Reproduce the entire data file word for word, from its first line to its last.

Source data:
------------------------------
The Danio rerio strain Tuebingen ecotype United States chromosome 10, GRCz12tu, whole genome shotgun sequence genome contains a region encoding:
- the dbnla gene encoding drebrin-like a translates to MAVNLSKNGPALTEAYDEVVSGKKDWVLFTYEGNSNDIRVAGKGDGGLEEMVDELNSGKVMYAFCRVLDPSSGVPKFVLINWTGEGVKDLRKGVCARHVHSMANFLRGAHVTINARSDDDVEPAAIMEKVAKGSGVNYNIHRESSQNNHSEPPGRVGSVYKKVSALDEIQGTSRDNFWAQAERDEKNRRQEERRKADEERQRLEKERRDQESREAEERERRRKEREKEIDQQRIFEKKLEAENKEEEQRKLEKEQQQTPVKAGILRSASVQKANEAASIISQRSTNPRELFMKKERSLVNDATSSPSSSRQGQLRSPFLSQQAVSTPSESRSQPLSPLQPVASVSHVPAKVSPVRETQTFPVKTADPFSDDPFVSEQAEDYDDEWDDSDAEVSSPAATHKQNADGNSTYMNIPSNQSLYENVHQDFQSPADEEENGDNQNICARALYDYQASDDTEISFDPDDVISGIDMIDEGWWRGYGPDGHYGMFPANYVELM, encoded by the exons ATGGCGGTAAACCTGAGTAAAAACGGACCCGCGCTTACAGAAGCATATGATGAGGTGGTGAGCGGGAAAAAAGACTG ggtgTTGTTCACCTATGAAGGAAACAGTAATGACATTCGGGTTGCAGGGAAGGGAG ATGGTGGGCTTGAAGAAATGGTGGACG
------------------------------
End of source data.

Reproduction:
The Danio rerio strain Tuebingen ecotype United States chromosome 10, GRCz12tu, whole genome shotgun sequence genome contains a region encoding:
- the dbnla gene encoding drebrin-like a translates to MAVNLSKNGPALTEAYDEVVSGKKDWVLFTYEGNSNDIRVAGKGDGGLEEMVDELNSGKVMYAFCRVLDPSSGVPKFVLINWTGEGVKDLRKGVCARHVHSMANFLRGAHVTINARSDDDVEPAAIMEKVAKGSGVNYNIHRESSQNNHSEPPGRVGSVYKKVSALDEIQGTSRDNFWAQAERDEKNRRQEERRKADEERQRLEKERRDQESREAEERERRRKEREKEIDQQRIFEKKLEAENKEEEQRKLEKEQQQTPVKAGILRSASVQKANEAASIISQRSTNPRELFMKKERSLVNDATSSPSSSRQGQLRSPFLSQQAVSTPSESRSQPLSPLQPVASVSHVPAKVSPVRETQTFPVKTADPFSDDPFVSEQAEDYDDEWDDSDAEVSSPAATHKQNADGNSTYMNIPSNQSLYENVHQDFQSPADEEENGDNQNICARALYDYQASDDTEISFDPDDVISGIDMIDEGWWRGYGPDGHYGMFPANYVELM, encoded by the exons ATGGCGGTAAACCTGAGTAAAAACGGACCCGCGCTTACAGAAGCATATGATGAGGTGGTGAGCGGGAAAAAAGACTG ggtgTTGTTCACCTATGAAGGAAACAGTAATGACATTCGGGTTGCAGGGAAGGGAG ATGGTGGGCTTGAAGAAATGGTGGACG